What Is SLP?
SLP (Slavery, Law, and Power) is a project dedicated to bringing the many disparate sources that help to explain the long history of slavery and its connection to struggles over power in early America, particularly in the colonies that would become the United States. Going back to the early English Empire, this project traces the rise of the slave trade along with the parallel struggles between monarchical power and early democratic institutions and ideals. We are creating a curated set of documents that help researchers and students to understand the background to the fierce struggles over both slavery and power during the American Revolution, when questions of monarchical power, consent to government, and hereditary slavery were all fiercely debated. After America separated from Britain, the United States was still deeply influenced by this long history, especially up to the Civil War. The colonial legacies of these debates continued to affect the course of politics, law, and justice in American society as a whole.
America’s current struggles over authoritarianism and democracy, over racism and social justice, have long roots. Whereas most historians began their explorations of those roots with the American Revolution and the Declaration of Independence, or in some cases with individual colonies’ discrete history with regard to slavery or democracy, this project aims to help scholars access that longer history within the context of the larger power structure of the British Empire. The Slavery, Law, and Power (SLP) project focuses on primary sources that expose the debates and struggles over slavery and power in the early modern British Empire and in the new United States. At present many of these sources are buried in archives–in difficult old handwriting–and scattered across institutions, many geographically remote from each other. When some of these materials are accessible via scanned databases, they are often behind a cascade of different paywalls. It is thus difficult for scholars to see how the structures of power connected, or to see how those imperial structures in many ways promoted not only authoritarian governance, but also slavery.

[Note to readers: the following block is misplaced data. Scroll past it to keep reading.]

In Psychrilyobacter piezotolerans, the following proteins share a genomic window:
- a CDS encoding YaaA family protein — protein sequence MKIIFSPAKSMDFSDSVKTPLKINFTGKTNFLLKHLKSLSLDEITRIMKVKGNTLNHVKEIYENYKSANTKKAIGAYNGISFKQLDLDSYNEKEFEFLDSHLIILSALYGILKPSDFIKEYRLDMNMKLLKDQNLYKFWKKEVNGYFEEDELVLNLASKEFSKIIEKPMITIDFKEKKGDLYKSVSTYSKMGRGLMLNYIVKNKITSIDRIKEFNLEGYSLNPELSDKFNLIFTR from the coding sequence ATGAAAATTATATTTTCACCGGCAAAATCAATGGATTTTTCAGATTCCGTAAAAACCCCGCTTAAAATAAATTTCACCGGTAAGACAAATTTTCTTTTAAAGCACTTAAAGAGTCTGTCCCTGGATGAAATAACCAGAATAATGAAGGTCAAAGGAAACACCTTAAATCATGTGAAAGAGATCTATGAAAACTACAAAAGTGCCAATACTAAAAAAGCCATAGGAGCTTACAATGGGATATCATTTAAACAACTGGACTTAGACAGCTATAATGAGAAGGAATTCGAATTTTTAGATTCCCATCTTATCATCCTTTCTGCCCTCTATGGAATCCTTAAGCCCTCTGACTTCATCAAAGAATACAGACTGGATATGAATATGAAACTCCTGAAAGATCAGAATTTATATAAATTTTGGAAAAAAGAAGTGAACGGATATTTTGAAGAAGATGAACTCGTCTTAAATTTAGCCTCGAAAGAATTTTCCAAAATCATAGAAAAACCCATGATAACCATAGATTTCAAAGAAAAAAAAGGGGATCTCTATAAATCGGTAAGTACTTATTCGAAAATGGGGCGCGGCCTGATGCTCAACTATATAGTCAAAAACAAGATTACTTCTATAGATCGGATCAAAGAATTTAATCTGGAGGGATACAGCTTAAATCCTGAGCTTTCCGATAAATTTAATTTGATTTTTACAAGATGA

Under royal patronage, slavery, and the slave trade (and Britain’s role in it) expanded exponentially across its empire on the African coast and in the Americas (even when “free trade” in slaves was permitted in slaves after 1698, that trade was protected at great expense by the Royal Navy). At the same time this period marked the birth of what we now call democratic principles and legal practices. How these connect is a crucial and difficult question that for too long we have been trying to answer without sufficient access to the evidence that helps us to see how structures of governance interacted with the polices, that helps us understand individual actions without a broader context.
Piecing together these struggles over policies and practices requires that many of the original sources be put in conversation. But these sources are so difficult to access that most scholars have consulted only fragments of this larger record. SLP seeks to enable historians, political theorists and scientists, and scholars in African American, American, and British studies to access materials that reveal how power and law, censorship and propaganda, political theory and religion, all influenced and connected to the development of racial chattel slavery–and its eventual demise–in the British Empire and the United States.